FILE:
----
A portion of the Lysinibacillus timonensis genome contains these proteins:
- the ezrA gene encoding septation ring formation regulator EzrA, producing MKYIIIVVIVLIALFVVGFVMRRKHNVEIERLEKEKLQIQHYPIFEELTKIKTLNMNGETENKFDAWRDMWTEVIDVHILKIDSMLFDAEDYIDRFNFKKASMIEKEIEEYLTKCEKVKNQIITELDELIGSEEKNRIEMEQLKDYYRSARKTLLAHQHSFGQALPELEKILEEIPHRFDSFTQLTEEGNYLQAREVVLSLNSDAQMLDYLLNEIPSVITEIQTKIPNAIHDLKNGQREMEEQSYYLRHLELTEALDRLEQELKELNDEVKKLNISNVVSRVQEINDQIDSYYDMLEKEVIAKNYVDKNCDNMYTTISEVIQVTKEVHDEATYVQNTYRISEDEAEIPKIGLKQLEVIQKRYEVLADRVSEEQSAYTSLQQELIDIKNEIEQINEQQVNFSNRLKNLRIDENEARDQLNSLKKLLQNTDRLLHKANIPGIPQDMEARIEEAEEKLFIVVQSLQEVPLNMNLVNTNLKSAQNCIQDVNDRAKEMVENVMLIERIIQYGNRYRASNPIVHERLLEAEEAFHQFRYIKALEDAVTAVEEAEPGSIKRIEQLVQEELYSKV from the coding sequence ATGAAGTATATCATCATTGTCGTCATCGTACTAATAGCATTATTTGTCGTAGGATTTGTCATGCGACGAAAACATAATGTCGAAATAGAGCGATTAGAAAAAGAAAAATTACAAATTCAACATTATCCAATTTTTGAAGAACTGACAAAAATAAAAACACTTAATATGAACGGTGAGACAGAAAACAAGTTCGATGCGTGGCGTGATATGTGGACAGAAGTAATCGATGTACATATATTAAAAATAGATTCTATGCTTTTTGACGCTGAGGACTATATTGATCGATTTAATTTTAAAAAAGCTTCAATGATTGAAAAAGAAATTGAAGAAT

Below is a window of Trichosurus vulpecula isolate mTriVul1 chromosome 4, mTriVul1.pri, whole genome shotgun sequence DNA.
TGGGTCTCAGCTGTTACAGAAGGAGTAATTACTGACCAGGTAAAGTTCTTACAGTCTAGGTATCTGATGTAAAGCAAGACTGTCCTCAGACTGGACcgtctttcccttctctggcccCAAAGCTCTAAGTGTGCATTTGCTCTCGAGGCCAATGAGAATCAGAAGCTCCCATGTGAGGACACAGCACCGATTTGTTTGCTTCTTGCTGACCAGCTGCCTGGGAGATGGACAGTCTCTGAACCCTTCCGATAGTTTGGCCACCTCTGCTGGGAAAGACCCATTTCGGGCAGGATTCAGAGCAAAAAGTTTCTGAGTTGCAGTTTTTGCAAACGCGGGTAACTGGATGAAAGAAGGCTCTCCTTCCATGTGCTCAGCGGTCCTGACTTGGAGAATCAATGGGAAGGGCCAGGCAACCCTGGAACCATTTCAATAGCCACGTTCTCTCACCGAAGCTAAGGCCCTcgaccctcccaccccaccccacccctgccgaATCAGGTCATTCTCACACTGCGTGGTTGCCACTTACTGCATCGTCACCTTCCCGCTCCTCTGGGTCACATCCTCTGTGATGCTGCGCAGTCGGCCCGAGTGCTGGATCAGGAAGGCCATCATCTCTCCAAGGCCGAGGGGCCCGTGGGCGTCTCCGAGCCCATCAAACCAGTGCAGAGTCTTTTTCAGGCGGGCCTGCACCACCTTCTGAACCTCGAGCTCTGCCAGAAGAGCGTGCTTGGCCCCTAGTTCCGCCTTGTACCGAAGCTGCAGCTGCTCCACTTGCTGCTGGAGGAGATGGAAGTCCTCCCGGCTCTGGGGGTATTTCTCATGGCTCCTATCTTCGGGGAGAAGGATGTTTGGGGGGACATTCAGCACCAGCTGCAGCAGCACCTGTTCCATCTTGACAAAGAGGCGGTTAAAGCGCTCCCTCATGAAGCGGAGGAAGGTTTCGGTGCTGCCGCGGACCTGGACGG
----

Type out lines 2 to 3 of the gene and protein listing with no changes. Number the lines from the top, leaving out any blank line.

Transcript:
- the ezrA gene encoding septation ring formation regulator EzrA, producing MKYIIIVVIVLIALFVVGFVMRRKHNVEIERLEKEKLQIQHYPIFEELTKIKTLNMNGETENKFDAWRDMWTEVIDVHILKIDSMLFDAEDYIDRFNFKKASMIEKEIEEYLTKCEKVKNQIITELDELIGSEEKNRIEMEQLKDYYRSARKTLLAHQHSFGQALPELEKILEEIPHRFDSFTQLTEEGNYLQAREVVLSLNSDAQMLDYLLNEIPSVITEIQTKIPNAIHDLKNGQREMEEQSYYLRHLELTEALDRLEQELKELNDEVKKLNISNVVSRVQEINDQIDSYYDMLEKEVIAKNYVDKNCDNMYTTISEVIQVTKEVHDEATYVQNTYRISEDEAEIPKIGLKQLEVIQKRYEVLADRVSEEQSAYTSLQQELIDIKNEIEQINEQQVNFSNRLKNLRIDENEARDQLNSLKKLLQNTDRLLHKANIPGIPQDMEARIEEAEEKLFIVVQSLQEVPLNMNLVNTNLKSAQNCIQDVNDRAKEMVENVMLIERIIQYGNRYRASNPIVHERLLEAEEAFHQFRYIKALEDAVTAVEEAEPGSIKRIEQLVQEELYSKV from the coding sequence ATGAAGTATATCATCATTGTCGTCATCGTACTAATAGCATTATTTGTCGTAGGATTTGTCATGCGACGAAAACATAATGTCGAAATAGAGCGATTAGAAAAAGAAAAATTACAAATTCAACATTATCCAATTTTTGAAGAACTGACAAAAATAAAAACACTTAATATGAACGGTGAGACAGAAAACAAGTTCGATGCGTGGCGTGATATGTGGACAGAAGTAATCGATGTACATATATTAAAAATAGATTCTATGCTTTTTGACGCTGAGGACTATATTGATCGATTTAATTTTAAAAAAGCTTCAATGATTGAAAAAGAAATTGAAGAAT

Below is a window of Trichosurus vulpecula isolate mTriVul1 chromosome 4, mTriVul1.pri, whole genome shotgun sequence DNA.